All of our software is open source and we would happily add new code, features and fixes from other developers. We have created this page to outline some information for developers and the standards used in our projects. If you have any questions, comments or complaints about these development guidelines please let us know.

  • Officially Released Code: Code meets all requirements and is released in all official releases.
  • Development Released Code: Completed code added to the CVS codebase, but missing some criteria (see below) required for movement to "official" status. This code will remain in the codebase but will not be included in official releases.

Contributing to a project:

When adding sourcecode or modifying existing sourcecode we ask you follow these guidelines to ensure code enters the official codebase:
  1. Did it break : After adding or modifying sourcecode run the unit test suite for the project. Please make sure that the changes to not break any of the existing code.
  2. Is it broken: New code should be thoroughly tested. At the very least, the code should be completely tested using unit tests.
  3. Is it Documented
    • All classes should have a header similar to the existing classes (name of file, name of package, license information)
    • All classes should have a JAVADOC comment describing the purpose of the class, name of original author and the first version of the code the class appeared in.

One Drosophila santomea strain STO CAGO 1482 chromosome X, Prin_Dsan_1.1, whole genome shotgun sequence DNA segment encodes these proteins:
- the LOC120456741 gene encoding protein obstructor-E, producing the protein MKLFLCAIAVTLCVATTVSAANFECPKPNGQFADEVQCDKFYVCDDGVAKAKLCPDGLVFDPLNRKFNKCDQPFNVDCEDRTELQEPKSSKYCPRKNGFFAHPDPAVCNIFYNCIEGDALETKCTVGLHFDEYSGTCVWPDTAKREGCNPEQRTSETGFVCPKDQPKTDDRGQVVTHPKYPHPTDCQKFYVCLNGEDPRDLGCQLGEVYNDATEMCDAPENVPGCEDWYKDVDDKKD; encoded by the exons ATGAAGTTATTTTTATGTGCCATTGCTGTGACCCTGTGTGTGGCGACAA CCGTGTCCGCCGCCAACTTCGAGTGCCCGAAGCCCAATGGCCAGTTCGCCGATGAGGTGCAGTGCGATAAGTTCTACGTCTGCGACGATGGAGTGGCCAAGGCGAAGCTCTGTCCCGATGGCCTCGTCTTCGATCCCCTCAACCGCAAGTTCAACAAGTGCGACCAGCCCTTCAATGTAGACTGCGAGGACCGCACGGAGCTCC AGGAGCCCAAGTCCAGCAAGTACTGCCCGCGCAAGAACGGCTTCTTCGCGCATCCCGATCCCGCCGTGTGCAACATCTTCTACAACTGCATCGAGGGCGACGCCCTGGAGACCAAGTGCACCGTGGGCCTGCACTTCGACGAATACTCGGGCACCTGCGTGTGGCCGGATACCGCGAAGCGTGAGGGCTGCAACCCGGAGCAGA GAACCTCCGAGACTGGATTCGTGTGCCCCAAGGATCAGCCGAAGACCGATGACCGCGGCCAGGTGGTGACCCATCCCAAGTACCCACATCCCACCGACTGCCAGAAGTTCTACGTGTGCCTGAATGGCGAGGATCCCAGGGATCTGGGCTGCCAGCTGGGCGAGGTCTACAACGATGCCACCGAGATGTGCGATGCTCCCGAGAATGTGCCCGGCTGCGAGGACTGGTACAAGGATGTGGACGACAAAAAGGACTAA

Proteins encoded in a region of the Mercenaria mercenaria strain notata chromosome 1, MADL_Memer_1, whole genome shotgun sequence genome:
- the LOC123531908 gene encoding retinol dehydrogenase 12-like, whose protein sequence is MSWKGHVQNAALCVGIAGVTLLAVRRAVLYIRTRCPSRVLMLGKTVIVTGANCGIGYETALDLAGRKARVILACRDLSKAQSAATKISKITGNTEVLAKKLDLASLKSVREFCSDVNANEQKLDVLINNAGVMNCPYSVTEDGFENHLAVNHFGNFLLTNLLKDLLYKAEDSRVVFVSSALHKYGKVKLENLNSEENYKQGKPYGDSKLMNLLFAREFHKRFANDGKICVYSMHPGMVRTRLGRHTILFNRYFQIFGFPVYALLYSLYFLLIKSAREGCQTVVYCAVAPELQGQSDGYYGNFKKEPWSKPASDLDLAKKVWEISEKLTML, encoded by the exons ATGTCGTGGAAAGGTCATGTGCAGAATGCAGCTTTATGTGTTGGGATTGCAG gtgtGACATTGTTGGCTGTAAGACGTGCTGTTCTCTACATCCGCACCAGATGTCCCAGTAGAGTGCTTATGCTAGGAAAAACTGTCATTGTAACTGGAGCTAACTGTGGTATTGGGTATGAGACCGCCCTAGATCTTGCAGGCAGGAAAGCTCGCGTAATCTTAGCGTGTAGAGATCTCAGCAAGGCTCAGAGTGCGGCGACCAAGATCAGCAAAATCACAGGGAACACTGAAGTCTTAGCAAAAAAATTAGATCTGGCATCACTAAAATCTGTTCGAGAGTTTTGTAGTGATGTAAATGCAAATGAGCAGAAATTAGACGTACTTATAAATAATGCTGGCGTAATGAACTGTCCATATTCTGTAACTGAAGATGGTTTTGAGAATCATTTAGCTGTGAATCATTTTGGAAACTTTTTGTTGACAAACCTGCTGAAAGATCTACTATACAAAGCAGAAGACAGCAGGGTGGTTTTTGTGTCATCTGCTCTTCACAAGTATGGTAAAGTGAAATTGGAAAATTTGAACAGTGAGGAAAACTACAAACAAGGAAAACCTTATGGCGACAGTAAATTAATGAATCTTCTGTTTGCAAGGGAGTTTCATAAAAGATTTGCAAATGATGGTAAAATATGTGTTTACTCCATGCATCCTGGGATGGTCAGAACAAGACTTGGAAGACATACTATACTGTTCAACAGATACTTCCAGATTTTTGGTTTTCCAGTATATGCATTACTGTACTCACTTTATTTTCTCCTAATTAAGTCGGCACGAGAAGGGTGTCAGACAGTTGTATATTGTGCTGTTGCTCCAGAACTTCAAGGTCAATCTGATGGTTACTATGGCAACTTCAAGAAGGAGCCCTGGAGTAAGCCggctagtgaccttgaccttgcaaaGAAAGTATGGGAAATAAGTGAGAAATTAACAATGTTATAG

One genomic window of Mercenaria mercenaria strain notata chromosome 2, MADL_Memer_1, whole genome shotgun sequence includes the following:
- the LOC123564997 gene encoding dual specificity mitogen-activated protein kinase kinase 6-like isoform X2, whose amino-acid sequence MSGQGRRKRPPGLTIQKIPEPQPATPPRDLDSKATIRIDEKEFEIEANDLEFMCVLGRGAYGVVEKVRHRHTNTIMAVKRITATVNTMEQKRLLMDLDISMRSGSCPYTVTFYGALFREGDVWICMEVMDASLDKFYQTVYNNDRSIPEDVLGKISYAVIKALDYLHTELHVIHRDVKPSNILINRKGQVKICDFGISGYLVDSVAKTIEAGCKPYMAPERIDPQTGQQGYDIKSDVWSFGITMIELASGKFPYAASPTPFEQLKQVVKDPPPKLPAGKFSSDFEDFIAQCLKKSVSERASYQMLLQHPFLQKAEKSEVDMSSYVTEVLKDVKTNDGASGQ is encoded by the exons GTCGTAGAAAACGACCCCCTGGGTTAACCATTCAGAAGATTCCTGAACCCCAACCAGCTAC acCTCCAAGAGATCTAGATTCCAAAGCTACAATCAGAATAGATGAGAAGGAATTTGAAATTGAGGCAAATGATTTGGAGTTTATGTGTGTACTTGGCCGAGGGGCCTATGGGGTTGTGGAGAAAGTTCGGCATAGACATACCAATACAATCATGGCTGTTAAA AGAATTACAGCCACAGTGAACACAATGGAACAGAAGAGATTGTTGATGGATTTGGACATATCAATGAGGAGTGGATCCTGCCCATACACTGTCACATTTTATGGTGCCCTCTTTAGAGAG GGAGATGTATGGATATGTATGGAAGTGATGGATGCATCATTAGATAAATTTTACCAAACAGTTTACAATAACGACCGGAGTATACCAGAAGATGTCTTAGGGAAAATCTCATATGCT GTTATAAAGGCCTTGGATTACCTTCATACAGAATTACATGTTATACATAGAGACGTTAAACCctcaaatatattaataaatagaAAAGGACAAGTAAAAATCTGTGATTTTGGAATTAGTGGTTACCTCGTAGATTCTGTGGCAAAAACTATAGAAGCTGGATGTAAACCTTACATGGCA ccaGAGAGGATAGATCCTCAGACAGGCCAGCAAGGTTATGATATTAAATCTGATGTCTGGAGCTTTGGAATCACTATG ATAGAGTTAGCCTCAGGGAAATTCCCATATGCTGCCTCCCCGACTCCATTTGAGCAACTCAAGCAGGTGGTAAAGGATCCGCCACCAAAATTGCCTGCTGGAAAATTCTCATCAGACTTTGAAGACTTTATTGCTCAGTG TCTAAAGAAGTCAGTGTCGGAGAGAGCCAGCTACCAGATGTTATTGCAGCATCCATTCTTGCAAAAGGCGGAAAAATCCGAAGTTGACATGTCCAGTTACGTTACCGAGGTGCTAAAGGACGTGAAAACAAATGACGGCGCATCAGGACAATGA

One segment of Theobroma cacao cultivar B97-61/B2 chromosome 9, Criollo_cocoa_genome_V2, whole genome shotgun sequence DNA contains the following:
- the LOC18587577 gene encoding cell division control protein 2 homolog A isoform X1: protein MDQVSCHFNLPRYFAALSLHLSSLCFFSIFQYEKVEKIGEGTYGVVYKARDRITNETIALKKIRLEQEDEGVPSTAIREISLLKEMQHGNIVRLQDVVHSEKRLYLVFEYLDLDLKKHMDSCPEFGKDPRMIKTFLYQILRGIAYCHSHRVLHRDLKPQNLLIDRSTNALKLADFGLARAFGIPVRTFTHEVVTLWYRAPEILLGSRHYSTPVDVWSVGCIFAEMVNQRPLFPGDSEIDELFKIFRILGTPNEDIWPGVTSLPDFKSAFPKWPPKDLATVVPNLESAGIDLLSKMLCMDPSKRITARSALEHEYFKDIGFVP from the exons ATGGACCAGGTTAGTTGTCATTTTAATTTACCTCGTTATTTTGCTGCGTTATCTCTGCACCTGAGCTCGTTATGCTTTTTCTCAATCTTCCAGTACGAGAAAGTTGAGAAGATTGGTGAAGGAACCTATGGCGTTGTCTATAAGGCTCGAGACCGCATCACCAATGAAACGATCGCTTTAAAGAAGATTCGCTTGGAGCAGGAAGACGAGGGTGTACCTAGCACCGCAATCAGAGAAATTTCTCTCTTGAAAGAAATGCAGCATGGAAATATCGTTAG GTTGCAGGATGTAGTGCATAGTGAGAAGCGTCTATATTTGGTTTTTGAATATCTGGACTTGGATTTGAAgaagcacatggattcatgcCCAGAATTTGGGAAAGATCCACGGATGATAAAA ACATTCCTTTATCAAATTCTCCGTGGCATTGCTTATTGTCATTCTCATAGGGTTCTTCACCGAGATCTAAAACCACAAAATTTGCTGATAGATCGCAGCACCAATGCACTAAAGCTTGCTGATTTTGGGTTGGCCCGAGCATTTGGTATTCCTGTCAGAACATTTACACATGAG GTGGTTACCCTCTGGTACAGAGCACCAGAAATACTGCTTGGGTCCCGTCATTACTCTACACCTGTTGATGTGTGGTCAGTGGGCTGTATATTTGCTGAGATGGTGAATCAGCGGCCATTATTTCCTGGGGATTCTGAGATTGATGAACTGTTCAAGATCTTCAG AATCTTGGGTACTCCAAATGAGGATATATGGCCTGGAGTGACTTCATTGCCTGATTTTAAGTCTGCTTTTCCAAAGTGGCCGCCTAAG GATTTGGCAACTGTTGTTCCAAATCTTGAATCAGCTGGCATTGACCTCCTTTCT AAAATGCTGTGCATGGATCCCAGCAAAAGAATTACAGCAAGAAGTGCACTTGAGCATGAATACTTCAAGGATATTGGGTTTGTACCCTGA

• All methods should have a JAVADOC comment describing the purpose of the method, name of all authors who have worked on the method, the first version of the code the method appeared in and a description of the method parameters and return values.
    • Implementations of non-trivial algorithms should have a reference to a document describing the algorithm included in the JAVADOC somewhere.
  4. Is it consistent: If your changes modify the method signatures of public method, move classes, remove methods, or otherwise may have an impact on how the software is used by external classes and programs then the changes and expected benefits should be made available for discussion with other developers.
  5. Is it clean: Does your coding follow general best practices? Are methods and variables appropriately named, is the code free of "smells", do you make use of existing code, is the code maintainable?
  6. Is it arranged properly: All core code should be in the JIFSA, and any domain specific code should be in a different package. This helps make the central JIFSA framework reusable by any implementation. For example, all code related to imitating RoboCup simulated soccer agents is in RCSImitate, not JIFSA.
What if one (or more) conditions are not met:
  1. The code will not be considered complete enough for official releases and will not be included in released versions of the software.
  2. The code will remain in CVS and can be updated to meet these conditions at a later date.
  3. Code that does not meet these conditions can be perfect projects for students or novice developers. This can provide excellent experience in unit testing, documentations, refactoring and many other software development areas. Often the original developers were unable to complete their code due to time constraints and would likely be happy if you would complete it for them. This also helps to ensure all submitted code is of a high enough quality so it can be included in official releases.